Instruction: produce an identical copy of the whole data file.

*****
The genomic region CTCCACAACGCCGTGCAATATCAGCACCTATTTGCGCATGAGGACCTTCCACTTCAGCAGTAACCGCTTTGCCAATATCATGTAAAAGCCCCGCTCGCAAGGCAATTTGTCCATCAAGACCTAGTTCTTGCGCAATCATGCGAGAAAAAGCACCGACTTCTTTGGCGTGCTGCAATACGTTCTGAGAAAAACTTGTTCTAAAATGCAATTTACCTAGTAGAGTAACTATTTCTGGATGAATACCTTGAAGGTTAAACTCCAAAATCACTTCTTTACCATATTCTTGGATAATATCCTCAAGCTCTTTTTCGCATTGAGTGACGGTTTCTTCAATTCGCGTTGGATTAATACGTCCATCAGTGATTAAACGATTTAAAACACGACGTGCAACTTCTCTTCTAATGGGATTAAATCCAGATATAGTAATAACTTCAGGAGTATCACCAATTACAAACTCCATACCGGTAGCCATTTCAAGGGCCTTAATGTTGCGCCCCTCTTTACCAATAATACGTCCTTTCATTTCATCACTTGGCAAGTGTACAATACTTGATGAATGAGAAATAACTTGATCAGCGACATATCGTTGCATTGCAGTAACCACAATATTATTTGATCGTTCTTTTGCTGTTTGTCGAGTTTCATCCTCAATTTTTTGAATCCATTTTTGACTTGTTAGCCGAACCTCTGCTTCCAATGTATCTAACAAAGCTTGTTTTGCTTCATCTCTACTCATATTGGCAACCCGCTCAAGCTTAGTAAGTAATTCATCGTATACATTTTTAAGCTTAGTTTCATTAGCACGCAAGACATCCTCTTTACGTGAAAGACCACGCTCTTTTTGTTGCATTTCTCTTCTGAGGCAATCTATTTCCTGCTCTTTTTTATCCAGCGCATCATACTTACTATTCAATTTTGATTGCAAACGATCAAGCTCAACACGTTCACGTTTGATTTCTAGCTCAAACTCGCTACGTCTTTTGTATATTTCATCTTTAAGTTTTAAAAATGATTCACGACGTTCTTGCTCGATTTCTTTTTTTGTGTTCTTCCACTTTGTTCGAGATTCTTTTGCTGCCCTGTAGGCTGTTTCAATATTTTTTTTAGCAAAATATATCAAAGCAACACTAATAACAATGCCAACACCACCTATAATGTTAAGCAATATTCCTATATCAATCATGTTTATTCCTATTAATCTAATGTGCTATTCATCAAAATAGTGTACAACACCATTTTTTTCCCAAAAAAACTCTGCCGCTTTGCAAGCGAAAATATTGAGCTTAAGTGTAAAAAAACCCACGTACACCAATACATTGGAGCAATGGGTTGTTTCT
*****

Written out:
The genomic region CTCCACAACGCCGTGCAATATCAGCACCTATTTGCGCATGAGGACCTTCCACTTCAGCAGTAACCGCTTTGCCAATATCATGTAAAAGCCCCGCTCGCAAGGCAATTTGTCCATCAAGACCTAGTTCTTGCGCAATCATGCGAGAAAAAGCACCGACTTCTTTGGCGTGCTGCAATACGTTCTGAGAAAAACTTGTTCTAAAATGCAATTTACCTAGTAGAGTAACTATTTCTGGATGAATACCTTGAAGGTTAAACTCCAAAATCACTTCTTTACCATATTCTTGGATAATATCCTCAAGCTCTTTTTCGCATTGAGTGACGGTTTCTTCAATTCGCGTTGGATTAATACGTCCATCAGTGATTAAACGATTTAAAACACGACGTGCAACTTCTCTTCTAATGGGATTAAATCCAGATATAGTAATAACTTCAGGAGTATCACCAATTACAAACTCCATACCGGTAGCCATTTCAAGGGCCTTAATGTTGCGCCCCTCTTTACCAATAATACGTCCTTTCATTTCATCACTTGGCAAGTGTACAATACTTGATGAATGAGAAATAACTTGATCAGCGACATATCGTTGCATTGCAGTAACCACAATATTATTTGATCGTTCTTTTGCTGTTTGTCGAGTTTCATCCTCAATTTTTTGAATCCATTTTTGACTTGTTAGCCGAACCTCTGCTTCCAATGTATCTAACAAAGCTTGTTTTGCTTCATCTCTACTCATATTGGCAACCCGCTCAAGCTTAGTAAGTAATTCATCGTATACATTTTTAAGCTTAGTTTCATTAGCACGCAAGACATCCTCTTTACGTGAAAGACCACGCTCTTTTTGTTGCATTTCTCTTCTGAGGCAATCTATTTCCTGCTCTTTTTTATCCAGCGCATCATACTTACTATTCAATTTTGATTGCAAACGATCAAGCTCAACACGTTCACGTTTGATTTCTAGCTCAAACTCGCTACGTCTTTTGTATATTTCATCTTTAAGTTTTAAAAATGATTCACGACGTTCTTGCTCGATTTCTTTTTTTGTGTTCTTCCACTTTGTTCGAGATTCTTTTGCTGCCCTGTAGGCTGTTTCAATATTTTTTTTAGCAAAATATATCAAAGCAACACTAATAACAATGCCAACACCACCTATAATGTTAAGCAATATTCCTATATCAATCATGTTTATTCCTATTAATCTAATGTGCTATTCATCAAAATAGTGTACAACACCATTTTTTTCCCAAAAAAACTCTGCCGCTTTGCAAGCGAAAATATTGAGCTTAAGTGTAAAAAAACCCACGTACACCAATACATTGGAGCAATGGGTTGTTTCT